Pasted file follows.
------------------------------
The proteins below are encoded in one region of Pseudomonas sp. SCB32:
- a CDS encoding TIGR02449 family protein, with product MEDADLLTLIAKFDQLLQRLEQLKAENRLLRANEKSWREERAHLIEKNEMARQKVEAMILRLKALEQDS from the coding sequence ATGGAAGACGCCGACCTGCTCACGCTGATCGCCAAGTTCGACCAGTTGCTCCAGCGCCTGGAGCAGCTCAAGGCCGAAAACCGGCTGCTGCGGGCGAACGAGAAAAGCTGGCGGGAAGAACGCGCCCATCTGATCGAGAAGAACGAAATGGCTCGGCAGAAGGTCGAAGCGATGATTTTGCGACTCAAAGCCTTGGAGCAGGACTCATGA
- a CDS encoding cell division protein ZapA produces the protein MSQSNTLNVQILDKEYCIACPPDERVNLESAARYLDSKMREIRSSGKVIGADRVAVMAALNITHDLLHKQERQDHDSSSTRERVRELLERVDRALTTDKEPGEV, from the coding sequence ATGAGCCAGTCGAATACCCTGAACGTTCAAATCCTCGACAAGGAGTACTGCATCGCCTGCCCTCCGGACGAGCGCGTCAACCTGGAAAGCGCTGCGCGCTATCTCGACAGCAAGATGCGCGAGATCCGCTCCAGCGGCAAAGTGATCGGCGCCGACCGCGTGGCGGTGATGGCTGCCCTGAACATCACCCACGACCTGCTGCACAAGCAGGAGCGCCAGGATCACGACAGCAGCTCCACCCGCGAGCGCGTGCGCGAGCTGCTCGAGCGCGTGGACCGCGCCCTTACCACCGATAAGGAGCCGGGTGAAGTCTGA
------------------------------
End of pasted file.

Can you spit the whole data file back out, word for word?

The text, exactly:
The proteins below are encoded in one region of Pseudomonas sp. SCB32:
- a CDS encoding TIGR02449 family protein, with product MEDADLLTLIAKFDQLLQRLEQLKAENRLLRANEKSWREERAHLIEKNEMARQKVEAMILRLKALEQDS from the coding sequence ATGGAAGACGCCGACCTGCTCACGCTGATCGCCAAGTTCGACCAGTTGCTCCAGCGCCTGGAGCAGCTCAAGGCCGAAAACCGGCTGCTGCGGGCGAACGAGAAAAGCTGGCGGGAAGAACGCGCCCATCTGATCGAGAAGAACGAAATGGCTCGGCAGAAGGTCGAAGCGATGATTTTGCGACTCAAAGCCTTGGAGCAGGACTCATGA
- a CDS encoding cell division protein ZapA produces the protein MSQSNTLNVQILDKEYCIACPPDERVNLESAARYLDSKMREIRSSGKVIGADRVAVMAALNITHDLLHKQERQDHDSSSTRERVRELLERVDRALTTDKEPGEV, from the coding sequence ATGAGCCAGTCGAATACCCTGAACGTTCAAATCCTCGACAAGGAGTACTGCATCGCCTGCCCTCCGGACGAGCGCGTCAACCTGGAAAGCGCTGCGCGCTATCTCGACAGCAAGATGCGCGAGATCCGCTCCAGCGGCAAAGTGATCGGCGCCGACCGCGTGGCGGTGATGGCTGCCCTGAACATCACCCACGACCTGCTGCACAAGCAGGAGCGCCAGGATCACGACAGCAGCTCCACCCGCGAGCGCGTGCGCGAGCTGCTCGAGCGCGTGGACCGCGCCCTTACCACCGATAAGGAGCCGGGTGAAGTCTGA